To find out overall functionality of the hearing aid / phone system, all you have to do is add up the M or T ratings for the cell phone and the hearing aid.
- A combined rating of 6 is considered excellent, and means the hearing aid / phone system is a great match.
- A combined rating of 5 is considered average, and is acceptable for normal phone use.
- A combined rating of 4 is not great but is still usable. The quality may not be sufficiently high to comfortably conduct longer phone calls.
Cell phones that comply with the FCC’s hearing aid compatibility rule must receive a minimum rating of M3 for RF emissions and T3 for telecoil coupling. Ask your audiologist about the rating of your hearing aid.
How to Tell a Good Fit
Adding up the M and T ratings is fine as a general indicator of system compatibility, but it will ultimately be up to you, the user, to confirm that the system works well together. Conduct several test calls with the new phone in the types of environments you’re likely to find yourself in, and watch out for the following factors:
- Sound clarity
- Any excessive static or extra noise on the line
- General ergonomics
- Other helpful features for those with hearing loss, including incoming call alerts, speech-to-text, and and easy-to-use accessibility menu
Have a question about the compatibility of a particular phone and hearing aid? We can help you make sense of the situation. Contact us today for more details.
Have you ever heard a ringing noise in your ears that went away after a few seconds? If so, you’ve experienced what 25 million Americans have — tinnitus is a ringing in the ears that can happen very rarely, or be so prevalent that it interferes with daily activities. If you’ve ever experienced it, you probably know how distracting it can be.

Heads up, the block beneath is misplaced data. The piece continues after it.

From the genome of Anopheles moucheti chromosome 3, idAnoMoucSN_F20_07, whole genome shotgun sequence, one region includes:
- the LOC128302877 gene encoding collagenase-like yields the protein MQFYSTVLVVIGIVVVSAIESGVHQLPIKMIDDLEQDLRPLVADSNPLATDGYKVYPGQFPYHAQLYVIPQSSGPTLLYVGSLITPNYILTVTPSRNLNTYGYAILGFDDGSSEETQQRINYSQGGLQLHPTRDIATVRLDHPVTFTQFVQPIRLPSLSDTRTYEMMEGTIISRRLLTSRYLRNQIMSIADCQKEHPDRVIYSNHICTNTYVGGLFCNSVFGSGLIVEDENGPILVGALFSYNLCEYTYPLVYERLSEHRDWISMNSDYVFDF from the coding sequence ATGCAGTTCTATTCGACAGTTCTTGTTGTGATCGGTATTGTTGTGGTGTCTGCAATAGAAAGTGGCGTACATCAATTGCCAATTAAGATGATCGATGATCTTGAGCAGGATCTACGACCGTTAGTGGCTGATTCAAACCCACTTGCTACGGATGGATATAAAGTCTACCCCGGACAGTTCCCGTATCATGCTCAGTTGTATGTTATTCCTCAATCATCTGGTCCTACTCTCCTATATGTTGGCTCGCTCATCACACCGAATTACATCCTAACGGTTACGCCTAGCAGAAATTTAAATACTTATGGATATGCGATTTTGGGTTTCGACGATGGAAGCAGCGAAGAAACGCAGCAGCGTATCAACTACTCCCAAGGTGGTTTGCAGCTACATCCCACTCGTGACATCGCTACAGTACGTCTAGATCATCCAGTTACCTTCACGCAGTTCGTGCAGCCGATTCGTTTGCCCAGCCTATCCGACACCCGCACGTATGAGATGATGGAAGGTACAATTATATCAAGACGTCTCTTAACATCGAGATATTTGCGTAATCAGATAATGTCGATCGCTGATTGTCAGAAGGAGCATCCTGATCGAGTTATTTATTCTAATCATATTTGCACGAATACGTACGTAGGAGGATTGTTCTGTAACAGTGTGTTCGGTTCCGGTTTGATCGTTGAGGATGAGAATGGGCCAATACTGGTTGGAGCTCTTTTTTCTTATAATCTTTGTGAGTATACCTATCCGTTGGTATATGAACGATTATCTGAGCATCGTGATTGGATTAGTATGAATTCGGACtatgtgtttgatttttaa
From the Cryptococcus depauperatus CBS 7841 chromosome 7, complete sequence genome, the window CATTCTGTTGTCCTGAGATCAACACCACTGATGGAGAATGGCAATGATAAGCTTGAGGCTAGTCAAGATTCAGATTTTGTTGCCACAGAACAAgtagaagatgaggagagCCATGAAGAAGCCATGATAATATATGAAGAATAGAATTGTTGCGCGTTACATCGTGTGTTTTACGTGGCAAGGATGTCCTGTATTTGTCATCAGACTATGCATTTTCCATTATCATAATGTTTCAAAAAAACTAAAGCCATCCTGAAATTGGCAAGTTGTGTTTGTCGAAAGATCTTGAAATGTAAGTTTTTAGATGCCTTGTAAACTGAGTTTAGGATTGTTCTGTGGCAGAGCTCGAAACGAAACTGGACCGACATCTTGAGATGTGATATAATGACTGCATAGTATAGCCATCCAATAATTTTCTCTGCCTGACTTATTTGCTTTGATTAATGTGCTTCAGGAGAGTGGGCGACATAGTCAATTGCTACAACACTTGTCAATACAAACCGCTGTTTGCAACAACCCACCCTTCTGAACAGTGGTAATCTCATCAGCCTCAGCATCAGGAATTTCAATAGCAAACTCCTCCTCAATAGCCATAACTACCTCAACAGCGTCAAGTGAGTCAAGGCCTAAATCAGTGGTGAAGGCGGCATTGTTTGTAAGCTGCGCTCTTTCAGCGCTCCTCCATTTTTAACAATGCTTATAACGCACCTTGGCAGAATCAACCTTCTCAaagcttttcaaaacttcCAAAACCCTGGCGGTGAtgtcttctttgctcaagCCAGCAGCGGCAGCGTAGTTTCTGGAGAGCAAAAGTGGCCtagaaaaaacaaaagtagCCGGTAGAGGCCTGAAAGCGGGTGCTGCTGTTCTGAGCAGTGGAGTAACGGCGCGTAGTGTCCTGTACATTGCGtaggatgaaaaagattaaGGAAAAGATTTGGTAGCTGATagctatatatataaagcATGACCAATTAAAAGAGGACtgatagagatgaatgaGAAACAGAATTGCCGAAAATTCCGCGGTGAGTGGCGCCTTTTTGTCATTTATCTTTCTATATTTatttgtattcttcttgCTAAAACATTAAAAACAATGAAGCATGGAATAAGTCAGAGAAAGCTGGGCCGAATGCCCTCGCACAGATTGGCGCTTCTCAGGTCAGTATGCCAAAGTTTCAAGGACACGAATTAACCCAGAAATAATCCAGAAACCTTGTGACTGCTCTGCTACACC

Tinnitus is a symptom associated with many forms of hearing loss. It can also be a symptom of other health problems. If you’re experiencing tinnitus on a regular basis, here are some strategies that may be able to help:
- Over 60% of patients with tinnitus find relief from amplification and hearing aids. So, if you’ve experienced tinnitus on an ongoing basis, the first step you should take is to visit an audiologist and get a hearing test that can help to identify the cause of the symptoms.
- If nothing hearing-related is uncovered, your audiologist can also point you to a general doctor who can explore other potential causes such as obesity or environmental stressors.
- If you find that the tinnitus recurs on a regular interval after a particular activity, such as being at a loud concert, share the information with your audiologist and get some hearing protection, or avoid the environment that causes the symptoms.
- Occasionally, tinnitus can be caused by stress. Relaxation exercises, such as meditation, have been show to help in certain cases.
- Noise machines, including specially designed pillows that create background noise may help with the reduction of your tinnitus symptoms.
- Special tinnitus apps generate a variety of background sounds that are helpful in the alleviation of tinnitus symptoms and can be used on-the-go with headphones.
- Cognitive behavioral therapy has been identified as one potential avenue for reducing the impact of tinnitus on a patient. Since there is no known cure for tinnitus, CBT attempts to instead change the person’s perception of tinnitus to make it less distracting and easier to live with.